Town of DeWitt Rolls Out Urban Forest Management Plan

DeWitt cover

Town of DeWitt Naturalist, Sustainability Coordinator, and Certified Arborist Christine Manchester is pleased to share this post about her Town’s new Urban Forest Management Plan.

In 2014, the Town of DeWitt received notification from the NYSDEC that our grant application to fund the creation of an urban forest management plan had been accepted. This was great news—but we quickly learned that writing the grant was the easiest part of the project. We thought that we were ready for a document that spelled out all the details, specifications, and standards. We wanted a document that would tell us specifically what we needed to do. However, we had some work of our own to do before engaging a consultant in writing the Plan.

A quick overview wearing an “Urban Forestry” lens might be helpful to understand our confusion. The Town Code had been revised in 2012 to include a Tree Chapter. This Code chapter established a very basic framework in regards to planting, pruning, and removing trees on Town property and referenced the DeWitt Urban Forestry Management Plan, which had not yet been created. Additionally, the Town Code chapter on trees clearly indicates necessary items that shall be included in the UFMP, like species selection, planting, pruning standard, care, and removal standards. However, in none of our guiding documents was there any justification for why we should manage trees.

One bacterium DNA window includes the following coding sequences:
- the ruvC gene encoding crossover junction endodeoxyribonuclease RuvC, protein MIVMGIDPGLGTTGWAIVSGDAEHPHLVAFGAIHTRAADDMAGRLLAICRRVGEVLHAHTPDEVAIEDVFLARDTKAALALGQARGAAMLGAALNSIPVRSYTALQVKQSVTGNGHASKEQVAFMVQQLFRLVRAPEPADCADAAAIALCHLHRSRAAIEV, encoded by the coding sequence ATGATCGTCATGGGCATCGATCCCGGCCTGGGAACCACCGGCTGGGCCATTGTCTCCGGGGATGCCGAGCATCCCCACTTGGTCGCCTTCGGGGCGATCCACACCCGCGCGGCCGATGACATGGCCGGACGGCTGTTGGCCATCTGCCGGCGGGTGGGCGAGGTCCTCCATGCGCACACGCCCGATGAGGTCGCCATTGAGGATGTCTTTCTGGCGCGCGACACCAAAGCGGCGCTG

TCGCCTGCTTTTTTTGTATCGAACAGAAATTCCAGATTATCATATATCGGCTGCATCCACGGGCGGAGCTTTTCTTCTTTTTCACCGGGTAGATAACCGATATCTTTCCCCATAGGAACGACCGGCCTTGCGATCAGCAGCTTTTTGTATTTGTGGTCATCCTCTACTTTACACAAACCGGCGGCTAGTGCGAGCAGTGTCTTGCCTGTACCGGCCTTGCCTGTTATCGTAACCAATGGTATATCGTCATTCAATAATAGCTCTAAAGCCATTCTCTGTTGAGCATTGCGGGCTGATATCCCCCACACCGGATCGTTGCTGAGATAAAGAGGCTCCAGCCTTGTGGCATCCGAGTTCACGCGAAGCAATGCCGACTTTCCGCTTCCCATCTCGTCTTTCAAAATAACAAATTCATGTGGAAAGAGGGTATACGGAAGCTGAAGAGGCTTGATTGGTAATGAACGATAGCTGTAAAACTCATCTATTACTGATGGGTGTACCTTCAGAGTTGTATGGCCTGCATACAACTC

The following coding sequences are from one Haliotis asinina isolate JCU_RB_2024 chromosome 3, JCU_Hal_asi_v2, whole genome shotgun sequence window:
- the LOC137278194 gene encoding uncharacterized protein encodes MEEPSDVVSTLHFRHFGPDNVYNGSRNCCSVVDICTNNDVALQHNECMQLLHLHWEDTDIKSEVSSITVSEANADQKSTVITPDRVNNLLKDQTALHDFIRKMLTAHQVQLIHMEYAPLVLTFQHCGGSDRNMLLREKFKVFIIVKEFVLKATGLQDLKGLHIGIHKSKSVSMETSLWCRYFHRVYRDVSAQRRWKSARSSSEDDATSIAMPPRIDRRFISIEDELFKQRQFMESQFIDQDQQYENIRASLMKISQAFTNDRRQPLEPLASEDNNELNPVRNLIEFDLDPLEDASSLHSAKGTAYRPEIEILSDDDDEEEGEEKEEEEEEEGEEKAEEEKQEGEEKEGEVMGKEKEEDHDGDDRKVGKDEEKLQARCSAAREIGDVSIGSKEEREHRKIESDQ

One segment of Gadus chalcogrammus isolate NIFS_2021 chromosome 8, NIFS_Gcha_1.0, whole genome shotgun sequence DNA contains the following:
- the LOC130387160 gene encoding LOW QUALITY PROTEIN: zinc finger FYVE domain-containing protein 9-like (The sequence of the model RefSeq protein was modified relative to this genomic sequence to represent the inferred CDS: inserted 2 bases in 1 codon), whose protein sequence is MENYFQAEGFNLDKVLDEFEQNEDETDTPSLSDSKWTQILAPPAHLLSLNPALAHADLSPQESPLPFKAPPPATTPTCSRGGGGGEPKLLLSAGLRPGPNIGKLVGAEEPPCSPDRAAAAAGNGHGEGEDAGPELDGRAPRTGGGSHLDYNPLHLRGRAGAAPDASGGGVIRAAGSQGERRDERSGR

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Getting to Know Andy Pleninger


Andy PleningerCan you tell us about your childhood influences?
Andy Pleninger: I grew up in a neighborhood in Rochester, NY with mature black oaks and numerous diverse niche ecosystems ideal for play and exploration. Scouting took me to Camp Massaweppie in the Adirondacks, and camping trips with the family were exciting adventures. In the 1970s gypsy moth arrived and gorged on the oaks in my neighborhood. I also watched in awe as a tree surgeon climbed and worked on one of those giant neighborhood oaks. These events and experiences sparked and fostered my interest in the environment.

What has been your educational and career trajectory? 
AP: My educational and career trajectories are intertwined. My interests and work and life experiences guided me to my career in urban forestry. Right out of high school I got a job with a tree service and enrolled at the local community college in pre-forestry studies. After my two years of studies I moved to Colorado with the intention of finishing a BS in forestry.

I worked in commercial landscaping and tree work and explored and pursued all the adventures the Rocky Mountains could offer. One of my jobs working as a tree surgeon had me pruning street trees for the City of Fort Collins, where I met the city forester. This was my introduction to urban forestry and I knew this is what I wanted to do. I returned to my studies at Colorado State University and completed a BS concentrating in urban forestry.

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